Tip: Newer lithium ion batteries have the watt hour (Wh) rating marked on them. To calculate watt hours, multiply the battery voltage by the Amp hours (Ah). To learn more about lithium batteries, their restrictions, and how to tell what size they are, go to http://SafeTravel.dot.gov
View our illustrated guide on Airline Passengers and Batteries.
2017-5-1
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Dirty Dog
lvl.1
Flight distance : 146404 ft
United States
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I just flew from Florida to North California. No questions at check-in or at TSA security check point.   Original case foods perfectly under the seat in front of you.   No problems.  
2017-5-3
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alex240990
New
Switzerland
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Dear All,

I think this is the best forum to have the better feeback of travelers .

In one month I will travel from switzerland to Los angeles USA with British Airways (escal in London). I wrote in email and received the confirmation from Geneva Airport, Heathrow  Airport and TSA USA that I have the authorization to pass the security with my Mavic in my handbag. BUT... there is always a but... They told me to contact the airline company to have the final authorization to take the drone in cabine. British Airways replied me this morining that they cannot provide me the approval to take it in cabine. The reason is that they cannot take the risk to provide me the approval if the security refuse me at the on boarding... wtf... (I have bought a special bag for Lipo batteries and of courses have also registred my drone to the FAA regulation).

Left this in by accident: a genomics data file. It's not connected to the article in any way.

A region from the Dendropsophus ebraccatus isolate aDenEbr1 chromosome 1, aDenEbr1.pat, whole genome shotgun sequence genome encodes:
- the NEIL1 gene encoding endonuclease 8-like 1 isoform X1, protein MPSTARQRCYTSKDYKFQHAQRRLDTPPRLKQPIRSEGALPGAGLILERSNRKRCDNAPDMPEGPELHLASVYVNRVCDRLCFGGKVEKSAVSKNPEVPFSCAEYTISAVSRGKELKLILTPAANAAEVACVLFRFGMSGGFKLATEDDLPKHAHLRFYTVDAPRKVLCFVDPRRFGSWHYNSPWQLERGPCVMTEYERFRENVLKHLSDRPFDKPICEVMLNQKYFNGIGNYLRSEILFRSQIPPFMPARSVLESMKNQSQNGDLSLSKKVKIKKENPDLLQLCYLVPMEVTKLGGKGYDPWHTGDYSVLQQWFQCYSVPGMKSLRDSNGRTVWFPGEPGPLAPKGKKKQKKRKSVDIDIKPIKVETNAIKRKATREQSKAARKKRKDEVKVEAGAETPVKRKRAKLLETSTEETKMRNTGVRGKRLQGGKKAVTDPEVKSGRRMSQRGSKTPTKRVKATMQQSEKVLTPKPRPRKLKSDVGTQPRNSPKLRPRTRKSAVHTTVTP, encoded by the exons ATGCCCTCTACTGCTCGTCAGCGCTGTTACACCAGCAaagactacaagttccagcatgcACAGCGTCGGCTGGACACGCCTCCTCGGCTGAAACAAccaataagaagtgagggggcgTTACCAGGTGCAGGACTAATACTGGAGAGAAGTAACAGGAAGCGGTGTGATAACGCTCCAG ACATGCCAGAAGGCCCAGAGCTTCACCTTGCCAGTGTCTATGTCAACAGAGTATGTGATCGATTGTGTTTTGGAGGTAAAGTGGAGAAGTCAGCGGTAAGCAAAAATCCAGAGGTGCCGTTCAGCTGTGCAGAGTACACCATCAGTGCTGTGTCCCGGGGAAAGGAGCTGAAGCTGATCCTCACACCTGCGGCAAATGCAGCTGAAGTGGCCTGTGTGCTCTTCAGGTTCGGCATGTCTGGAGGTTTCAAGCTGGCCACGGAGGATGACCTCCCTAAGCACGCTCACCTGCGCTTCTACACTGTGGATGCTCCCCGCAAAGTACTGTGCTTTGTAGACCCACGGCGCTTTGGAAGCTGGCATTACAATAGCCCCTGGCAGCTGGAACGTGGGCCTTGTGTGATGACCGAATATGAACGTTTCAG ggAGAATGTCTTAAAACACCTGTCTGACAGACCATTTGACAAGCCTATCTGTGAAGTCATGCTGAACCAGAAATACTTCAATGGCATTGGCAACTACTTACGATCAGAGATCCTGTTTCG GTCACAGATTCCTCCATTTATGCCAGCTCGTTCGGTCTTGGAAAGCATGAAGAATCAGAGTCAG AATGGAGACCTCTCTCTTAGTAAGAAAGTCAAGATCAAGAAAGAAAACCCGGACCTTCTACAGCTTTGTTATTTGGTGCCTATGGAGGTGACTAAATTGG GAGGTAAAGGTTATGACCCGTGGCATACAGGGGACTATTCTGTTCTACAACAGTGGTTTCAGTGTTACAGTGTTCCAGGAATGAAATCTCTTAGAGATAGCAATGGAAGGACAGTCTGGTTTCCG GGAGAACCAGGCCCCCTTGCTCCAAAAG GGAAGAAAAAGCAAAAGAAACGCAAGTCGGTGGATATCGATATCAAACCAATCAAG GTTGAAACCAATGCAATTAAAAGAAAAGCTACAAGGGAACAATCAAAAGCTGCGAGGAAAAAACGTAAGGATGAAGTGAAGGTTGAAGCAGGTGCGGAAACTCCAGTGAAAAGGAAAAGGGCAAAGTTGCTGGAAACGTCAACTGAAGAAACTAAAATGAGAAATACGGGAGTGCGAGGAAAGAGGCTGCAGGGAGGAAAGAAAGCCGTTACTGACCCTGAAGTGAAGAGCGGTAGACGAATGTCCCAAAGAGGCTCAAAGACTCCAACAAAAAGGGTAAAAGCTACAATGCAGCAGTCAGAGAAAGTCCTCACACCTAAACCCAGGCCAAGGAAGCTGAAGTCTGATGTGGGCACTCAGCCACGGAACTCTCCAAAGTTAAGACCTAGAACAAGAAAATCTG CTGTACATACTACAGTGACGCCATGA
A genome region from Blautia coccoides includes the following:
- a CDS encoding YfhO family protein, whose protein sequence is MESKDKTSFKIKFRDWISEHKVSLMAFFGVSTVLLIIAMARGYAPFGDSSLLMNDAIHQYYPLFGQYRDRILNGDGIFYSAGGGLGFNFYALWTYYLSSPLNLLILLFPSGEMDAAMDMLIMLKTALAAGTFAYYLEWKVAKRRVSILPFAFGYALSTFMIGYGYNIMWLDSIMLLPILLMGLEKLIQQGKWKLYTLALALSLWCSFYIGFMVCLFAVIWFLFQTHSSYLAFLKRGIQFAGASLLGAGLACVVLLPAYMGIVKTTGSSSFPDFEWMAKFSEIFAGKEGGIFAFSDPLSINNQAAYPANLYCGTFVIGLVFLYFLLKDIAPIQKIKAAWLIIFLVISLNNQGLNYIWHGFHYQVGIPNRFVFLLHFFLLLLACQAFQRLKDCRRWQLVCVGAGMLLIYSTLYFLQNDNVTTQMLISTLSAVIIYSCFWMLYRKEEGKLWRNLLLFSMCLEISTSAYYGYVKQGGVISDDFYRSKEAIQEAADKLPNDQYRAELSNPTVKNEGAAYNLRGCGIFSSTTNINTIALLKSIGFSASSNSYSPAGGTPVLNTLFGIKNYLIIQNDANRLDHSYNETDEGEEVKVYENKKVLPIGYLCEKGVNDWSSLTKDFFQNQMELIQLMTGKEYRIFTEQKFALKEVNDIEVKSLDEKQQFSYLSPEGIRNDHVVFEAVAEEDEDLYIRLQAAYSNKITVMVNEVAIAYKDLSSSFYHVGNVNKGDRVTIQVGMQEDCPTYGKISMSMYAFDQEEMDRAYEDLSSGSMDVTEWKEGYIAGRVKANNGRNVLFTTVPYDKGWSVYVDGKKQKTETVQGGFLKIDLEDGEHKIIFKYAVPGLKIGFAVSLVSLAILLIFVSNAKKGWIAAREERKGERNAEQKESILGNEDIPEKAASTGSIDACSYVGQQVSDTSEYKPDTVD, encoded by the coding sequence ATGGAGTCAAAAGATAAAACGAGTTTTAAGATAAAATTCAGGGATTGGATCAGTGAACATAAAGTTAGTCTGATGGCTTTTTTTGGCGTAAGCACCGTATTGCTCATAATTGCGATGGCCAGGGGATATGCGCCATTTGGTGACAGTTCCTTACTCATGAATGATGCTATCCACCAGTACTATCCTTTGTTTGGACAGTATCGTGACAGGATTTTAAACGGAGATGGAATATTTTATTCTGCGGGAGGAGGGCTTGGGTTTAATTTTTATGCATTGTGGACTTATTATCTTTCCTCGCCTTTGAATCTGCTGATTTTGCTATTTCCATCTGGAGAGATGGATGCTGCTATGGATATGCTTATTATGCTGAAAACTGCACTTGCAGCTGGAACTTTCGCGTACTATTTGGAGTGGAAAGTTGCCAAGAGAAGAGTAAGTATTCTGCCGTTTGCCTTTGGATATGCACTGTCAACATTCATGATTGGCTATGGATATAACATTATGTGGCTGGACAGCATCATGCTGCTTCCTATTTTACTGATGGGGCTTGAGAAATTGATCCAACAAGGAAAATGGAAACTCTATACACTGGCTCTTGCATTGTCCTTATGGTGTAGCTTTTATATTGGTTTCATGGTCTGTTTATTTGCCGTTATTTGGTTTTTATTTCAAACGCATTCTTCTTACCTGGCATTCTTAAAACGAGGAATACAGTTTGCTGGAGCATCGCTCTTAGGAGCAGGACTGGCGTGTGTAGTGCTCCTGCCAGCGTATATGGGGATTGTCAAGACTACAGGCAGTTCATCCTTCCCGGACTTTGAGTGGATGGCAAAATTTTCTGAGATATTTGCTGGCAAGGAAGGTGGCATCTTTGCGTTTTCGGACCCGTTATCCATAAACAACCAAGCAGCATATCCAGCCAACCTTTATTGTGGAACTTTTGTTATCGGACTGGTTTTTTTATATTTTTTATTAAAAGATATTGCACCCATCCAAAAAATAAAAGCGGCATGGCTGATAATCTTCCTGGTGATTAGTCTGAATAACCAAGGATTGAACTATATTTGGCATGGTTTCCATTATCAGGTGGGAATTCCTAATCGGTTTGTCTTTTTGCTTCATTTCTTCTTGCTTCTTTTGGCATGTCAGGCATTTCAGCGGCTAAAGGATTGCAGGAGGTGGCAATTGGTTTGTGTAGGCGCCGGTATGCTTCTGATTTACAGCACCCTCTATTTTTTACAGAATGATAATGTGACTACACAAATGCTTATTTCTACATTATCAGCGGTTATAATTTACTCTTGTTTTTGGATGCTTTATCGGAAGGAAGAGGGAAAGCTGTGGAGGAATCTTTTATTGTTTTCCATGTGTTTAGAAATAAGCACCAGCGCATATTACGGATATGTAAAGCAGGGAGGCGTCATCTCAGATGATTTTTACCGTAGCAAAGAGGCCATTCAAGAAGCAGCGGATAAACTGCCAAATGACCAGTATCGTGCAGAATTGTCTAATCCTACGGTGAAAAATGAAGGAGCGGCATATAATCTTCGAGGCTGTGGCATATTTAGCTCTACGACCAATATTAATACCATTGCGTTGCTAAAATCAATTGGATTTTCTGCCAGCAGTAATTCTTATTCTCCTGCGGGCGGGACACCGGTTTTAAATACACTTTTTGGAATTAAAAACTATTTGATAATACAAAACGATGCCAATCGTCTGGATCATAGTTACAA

I took all the disposition to be aligned on law and rules but there is missing the only question about the cabine or loggage sout. Therfore, from your experiences, do I have to put my drone in the loggage soute or I have nothing to worry and I can take in  cabine ?

Thank you in advance for your help.

Alex
2017-5-14
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Antonio76
Captain
Flight distance : 144403 ft
Denmark
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alex240990 Posted at 2017-5-14 03:20
Dear All,

I think this is the best forum to have the better feeback of travelers .

Hi Alex, this has to do with the US hysteria  about electronic gadgets (laptops, tablets, mobile phones etc) on passenger aircraft cabins (they would be allowed in registered luggage, though) :
http://www.news.com.au/travel/tr ... 6ed8932917b66df3638
(even if it is clear that you don't come from a "suspect country"...)

I wonder if you could put the drone (minus batteries) in your registered luggage and keep your batteries (in the proper safety bags) in your hand luggage... you might want to  inquire airport authorities AND British Airways at the same time.
2017-5-14